Is it worth reading? If you enjoy stories about family dynamics and the power of love that can transcend generations, then Commonwealth is your kind of book. Patchett is a master storyteller who knows how to write a sentence so smooth, you’ll want to stop random strangers and say, “Just listen to this!” While Patchett is perhaps best known for Bel Canto, I actually liked Commonwealth better. Don’t tell anyone.

 

>>SPOILER FREE REVIEW<<

This is my first Ann Patchett novel. I’ve seen her books around for years in libraries and bookstores, but it’s only been in the past few years that I’ve started picking up “adult” novels and moving away from Young Adult.

I also have to confess—the main reason I gave it a shot was because of the cover. The book description didn’t appeal to me. But the dust jacket had this glorious texture and something about the cover design made me stop every time I walked into a bookstore.

(Yes, I’m one of those people who pick up books, stroke the cover, flip through the pages, and then repeat before finally giving in.)

And I’m so glad I did. Commonwealth didn’t disappoint.

Here are some things I loved:

Chronological leaps

Commonwealth spans over five decades, and many chapters end on a cliffhanger … and  the next chapter picks up in the past or future, and you’re left dangling. I could tell from scanning Goodreads reviews that this was a major drawback for some readers. It was infuriating. But I loved it.

The story was bit of a puzzle. You only got a small piece each chapter, but by the end I can assure you (most) everything fits together.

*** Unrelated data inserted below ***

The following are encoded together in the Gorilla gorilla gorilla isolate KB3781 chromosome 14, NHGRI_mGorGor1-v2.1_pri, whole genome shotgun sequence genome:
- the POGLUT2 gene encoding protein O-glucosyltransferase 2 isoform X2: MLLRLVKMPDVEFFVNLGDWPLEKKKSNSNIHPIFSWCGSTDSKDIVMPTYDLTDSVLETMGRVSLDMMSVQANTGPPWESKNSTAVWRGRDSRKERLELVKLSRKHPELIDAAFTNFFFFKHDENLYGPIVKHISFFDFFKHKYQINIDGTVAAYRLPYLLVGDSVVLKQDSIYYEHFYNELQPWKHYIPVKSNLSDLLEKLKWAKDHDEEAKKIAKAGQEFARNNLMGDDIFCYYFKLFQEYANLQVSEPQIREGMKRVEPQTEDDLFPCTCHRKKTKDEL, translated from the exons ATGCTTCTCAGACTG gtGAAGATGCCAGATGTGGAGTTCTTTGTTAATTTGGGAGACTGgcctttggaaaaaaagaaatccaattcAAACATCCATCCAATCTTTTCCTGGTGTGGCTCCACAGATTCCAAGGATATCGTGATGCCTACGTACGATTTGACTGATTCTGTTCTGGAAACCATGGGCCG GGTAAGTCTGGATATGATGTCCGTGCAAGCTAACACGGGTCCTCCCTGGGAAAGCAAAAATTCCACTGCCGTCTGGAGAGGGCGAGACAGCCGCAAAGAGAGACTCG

Patchett’s writing style

Before reading Commonwealth, I didn’t know it was possible for a novel to sound like music. Each sentence flows perfectly into the next—a delight for readers and listeners.

Nothing turns me off of a book quicker than bumpy, unreadable sentences. If the plot is compelling enough, sometimes I will stick in it just to find out what happens (see my The Light Between Oceans review), but for the most part, sentence flow is a sticking point.

The fallout of broken promises

So these families are pretty screwed up.

Bert Cousins kisses another man’s wife at her daughter’s christening party for crying out loud. Their children spend the rest of their lives trying to reconcile the brokenness that seems to be the core of their existence. Their ex-spouses must find a way to move on.

Commonwealth is a story of the search for something whole and true.

It’s a harrowing reminder that our relentless search for meaning and purpose can lead us down paths we never intended to take … ultimately hurting those we love the most.

I love that Patchett doesn’t glorify Bert and Beverly’s unfaithfulness. She simply tells a story and lets the reader decide how to feel about it.

Love’s power to heal

Commonwealth could have been a really depressing story.

Instead, it’s strangely hopeful.

Despite the heartbreaking loss, sorrow, betrayal, and disappointment the Cousins/Keating families experience, Commonwealth ends with forgiveness, hope, and a deep love that transcends each person’s faults.

This is the truth Commonwealth offers us:

We are all broken. We hurt each other in selfish and cruel ways. But love has the power to transcend the ugliness in this world.

Our brokenness can be mended.